As chairman of the Democratic National Committee, Jaime Harrison, 47, who rose to his position two years ago from statewide politics in South Carolina and whose profile has risen along with his state, must try to play mediator between an angry state. Democrats and a White House that expects loyalty from the national organization. For now, Harrison is optimistic about all of it. The New Hampshire situation. Biden’s advanced age. The party’s declining share of many demographic groups, especially Latino voters and those without college degrees. A dire Senate map where Democratic incumbents in Montana, Ohio and West Virginia could fall, along with the former Democratic senator in Arizona, Kyrsten Sinema, plunging Democrats into an indefinite minority.

In Harrison’s office at DNC ​​headquarters, which overlooks the Capitol dome, hangs a portrait of Biden with Jim Clyburn, the 82-year-old South Carolina congressman whose support and champion of Biden in 2020 is credited with saving his candidacy. . Displayed above Harrison’s desk is a vintage sign for Ron Brown, who in 1989 became the first Black chairman of the DNC Brown and Clyburn are both heroes to Harrison, who was Clyburn’s intern and, later, his director of floor operations when the congressman served as. majority whip A lucrative private sector career followed as a lobbyist with the Podesta Group. With Clyburn’s blessing, he became chairman of the South Carolina Democratic Party. Harrison then ran a very high-profile, extremely expensive and ultimately unsuccessful campaign in 2020 for the senate seat held by Lindsey Graham. Now Clyburn’s protégé heads a DNC that has put their home state, where Harrison still lives with his family, quite literally first.

Harrison insisted that Clyburn never advocated for South Carolina as the very first state—only for it to retain its status as the first of the Southern states. “I think for him, he always wanted South Carolina – and I felt the same way – we enjoyed and took a lot of pride in being the first in the South,” Harrison told me on a June afternoon, sitting under that portrait. “People early on thought, Oh, my God, James is the chairman of the DNC, so he’s going to put his finger on the scales for South Carolina. And all will tell you that I was equal in this. The only thing I wished was that South Carolina would to stay, because I think it earned its place as an early state.” But South Carolina, of course, stepped up, and Harrison is now thrilled. “National Geographic said that 90 percent of African-Americans can trace one of their ancestors to South Carolina. In our primary, 50 to 60 percent of the people who vote in the Democratic primary will be black. Think about how powerful this is, that the descendants of those enslaved people will be the very first people in this country to determine the most powerful person on the face of this planet. That’s transformative.”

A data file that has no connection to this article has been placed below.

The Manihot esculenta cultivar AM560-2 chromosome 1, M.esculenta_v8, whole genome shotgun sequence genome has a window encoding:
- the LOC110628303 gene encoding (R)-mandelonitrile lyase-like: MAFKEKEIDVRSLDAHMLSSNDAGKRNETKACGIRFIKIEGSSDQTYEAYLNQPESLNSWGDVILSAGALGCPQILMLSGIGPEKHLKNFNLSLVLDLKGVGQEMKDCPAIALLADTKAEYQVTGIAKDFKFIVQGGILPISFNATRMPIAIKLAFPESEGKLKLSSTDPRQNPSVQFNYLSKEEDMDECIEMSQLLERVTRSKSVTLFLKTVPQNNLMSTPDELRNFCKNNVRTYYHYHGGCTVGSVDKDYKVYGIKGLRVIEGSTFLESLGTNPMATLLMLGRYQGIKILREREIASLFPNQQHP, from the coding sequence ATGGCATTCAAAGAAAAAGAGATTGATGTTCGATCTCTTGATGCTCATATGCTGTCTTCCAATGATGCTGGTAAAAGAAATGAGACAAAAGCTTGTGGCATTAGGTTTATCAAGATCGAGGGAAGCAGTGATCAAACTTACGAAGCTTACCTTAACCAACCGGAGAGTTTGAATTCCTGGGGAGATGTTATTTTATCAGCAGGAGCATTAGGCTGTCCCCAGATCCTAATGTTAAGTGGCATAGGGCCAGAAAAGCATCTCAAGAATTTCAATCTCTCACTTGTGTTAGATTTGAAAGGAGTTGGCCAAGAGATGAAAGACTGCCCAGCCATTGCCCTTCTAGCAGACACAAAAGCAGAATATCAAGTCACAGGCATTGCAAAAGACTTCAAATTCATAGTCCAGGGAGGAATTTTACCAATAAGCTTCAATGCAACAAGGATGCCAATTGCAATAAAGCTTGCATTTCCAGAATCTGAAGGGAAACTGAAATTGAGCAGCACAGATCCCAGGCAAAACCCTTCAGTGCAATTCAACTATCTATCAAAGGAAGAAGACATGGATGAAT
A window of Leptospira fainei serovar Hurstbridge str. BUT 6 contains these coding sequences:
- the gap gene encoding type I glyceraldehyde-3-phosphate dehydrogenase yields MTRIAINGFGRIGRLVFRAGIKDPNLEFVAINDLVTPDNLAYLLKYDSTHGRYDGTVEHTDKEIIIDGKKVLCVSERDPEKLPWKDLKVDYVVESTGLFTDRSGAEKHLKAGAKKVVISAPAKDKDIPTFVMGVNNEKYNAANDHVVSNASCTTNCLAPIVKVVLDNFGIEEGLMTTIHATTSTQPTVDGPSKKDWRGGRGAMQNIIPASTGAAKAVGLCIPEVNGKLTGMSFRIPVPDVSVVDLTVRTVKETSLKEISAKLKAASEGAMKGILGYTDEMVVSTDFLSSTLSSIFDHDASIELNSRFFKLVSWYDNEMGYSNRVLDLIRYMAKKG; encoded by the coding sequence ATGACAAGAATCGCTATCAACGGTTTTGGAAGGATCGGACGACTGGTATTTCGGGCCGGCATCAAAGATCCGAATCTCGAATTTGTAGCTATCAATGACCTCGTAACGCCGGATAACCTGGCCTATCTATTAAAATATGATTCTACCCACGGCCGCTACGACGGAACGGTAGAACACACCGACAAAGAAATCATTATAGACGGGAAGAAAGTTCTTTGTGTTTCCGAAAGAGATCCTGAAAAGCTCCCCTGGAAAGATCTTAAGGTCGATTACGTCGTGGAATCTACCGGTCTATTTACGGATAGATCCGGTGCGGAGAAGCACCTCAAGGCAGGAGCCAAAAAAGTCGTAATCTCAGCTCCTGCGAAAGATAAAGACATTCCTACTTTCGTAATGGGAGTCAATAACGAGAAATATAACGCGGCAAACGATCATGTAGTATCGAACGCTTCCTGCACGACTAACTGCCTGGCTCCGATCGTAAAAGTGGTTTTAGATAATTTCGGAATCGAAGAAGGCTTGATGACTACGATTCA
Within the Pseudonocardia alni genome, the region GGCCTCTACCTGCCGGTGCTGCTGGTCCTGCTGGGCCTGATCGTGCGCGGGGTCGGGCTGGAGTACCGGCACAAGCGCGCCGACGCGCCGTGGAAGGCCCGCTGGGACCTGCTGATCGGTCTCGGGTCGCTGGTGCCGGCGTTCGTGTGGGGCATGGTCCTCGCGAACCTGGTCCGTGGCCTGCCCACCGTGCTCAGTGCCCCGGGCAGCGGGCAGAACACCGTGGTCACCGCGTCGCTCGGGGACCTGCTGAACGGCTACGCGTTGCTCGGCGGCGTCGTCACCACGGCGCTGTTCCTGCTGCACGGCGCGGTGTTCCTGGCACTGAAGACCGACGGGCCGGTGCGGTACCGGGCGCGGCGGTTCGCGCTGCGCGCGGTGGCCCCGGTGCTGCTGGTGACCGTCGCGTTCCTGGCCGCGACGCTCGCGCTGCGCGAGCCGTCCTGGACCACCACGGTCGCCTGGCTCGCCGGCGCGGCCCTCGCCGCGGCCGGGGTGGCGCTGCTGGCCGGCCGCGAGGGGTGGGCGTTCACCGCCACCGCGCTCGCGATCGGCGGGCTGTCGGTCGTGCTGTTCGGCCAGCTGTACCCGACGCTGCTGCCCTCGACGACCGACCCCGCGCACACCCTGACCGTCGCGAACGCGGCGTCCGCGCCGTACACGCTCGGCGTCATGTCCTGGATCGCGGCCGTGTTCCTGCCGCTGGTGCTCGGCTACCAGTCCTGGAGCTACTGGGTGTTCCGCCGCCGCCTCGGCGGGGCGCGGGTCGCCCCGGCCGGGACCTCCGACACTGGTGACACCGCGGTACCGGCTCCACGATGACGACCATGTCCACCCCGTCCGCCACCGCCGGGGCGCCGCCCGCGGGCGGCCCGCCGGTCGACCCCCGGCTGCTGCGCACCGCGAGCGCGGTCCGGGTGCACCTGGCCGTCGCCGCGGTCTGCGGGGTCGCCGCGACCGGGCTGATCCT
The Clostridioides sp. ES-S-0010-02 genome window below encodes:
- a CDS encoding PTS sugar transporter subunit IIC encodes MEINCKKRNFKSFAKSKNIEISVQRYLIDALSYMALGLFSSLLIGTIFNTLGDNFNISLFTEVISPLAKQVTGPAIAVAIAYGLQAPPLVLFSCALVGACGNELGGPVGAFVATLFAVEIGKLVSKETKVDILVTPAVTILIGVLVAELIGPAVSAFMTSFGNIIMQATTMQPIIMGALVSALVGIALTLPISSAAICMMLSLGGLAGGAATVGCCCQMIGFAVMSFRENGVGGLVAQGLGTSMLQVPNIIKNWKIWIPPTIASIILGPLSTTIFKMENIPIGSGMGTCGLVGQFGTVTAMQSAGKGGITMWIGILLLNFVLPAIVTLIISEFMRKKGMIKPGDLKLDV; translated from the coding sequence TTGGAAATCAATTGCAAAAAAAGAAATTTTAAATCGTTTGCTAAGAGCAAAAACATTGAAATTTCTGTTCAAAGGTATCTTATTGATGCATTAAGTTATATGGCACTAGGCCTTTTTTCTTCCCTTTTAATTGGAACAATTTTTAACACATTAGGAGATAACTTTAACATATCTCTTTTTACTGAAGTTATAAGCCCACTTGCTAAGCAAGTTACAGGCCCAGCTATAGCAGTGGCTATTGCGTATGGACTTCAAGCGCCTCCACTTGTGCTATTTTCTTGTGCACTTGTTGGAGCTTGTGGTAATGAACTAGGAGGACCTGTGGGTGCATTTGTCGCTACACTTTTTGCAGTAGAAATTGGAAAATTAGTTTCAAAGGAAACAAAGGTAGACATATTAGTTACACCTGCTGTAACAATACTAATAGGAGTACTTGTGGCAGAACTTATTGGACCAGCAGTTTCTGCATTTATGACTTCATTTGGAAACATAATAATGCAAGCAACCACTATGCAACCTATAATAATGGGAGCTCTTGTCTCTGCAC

Some dissidents in the DNC, made up of New Hampshireites and some Iowans, progressives and union members, see it differently: Biden is lifting a state that a Democratic presidential candidate hasn’t carried since 1976. Beyond Clyburn, there are few Democrats of note in South Carolina, and the state has the lowest percentage of union membership in America. Progressive candidates could, cycle after cycle, run into a wall of opposition there.

The persistent dilemma that no version of the primary calendar could solve is how to account for the Democratic Party’s various long-range challenges. A first-in-the-nation South Carolina primary is lending black moderates, a key Democratic constituency, the kind of power many believe they deserve. White rural voters — the kind who must be wooed in Iowa and New Hampshire — have not proven loyal to the Democratic brand. But there are only so many of them that Democrats can afford to lose in a general election. New Hampshire, which Biden carried by less than 10 points in 2020, is not guaranteed to be blue forever.

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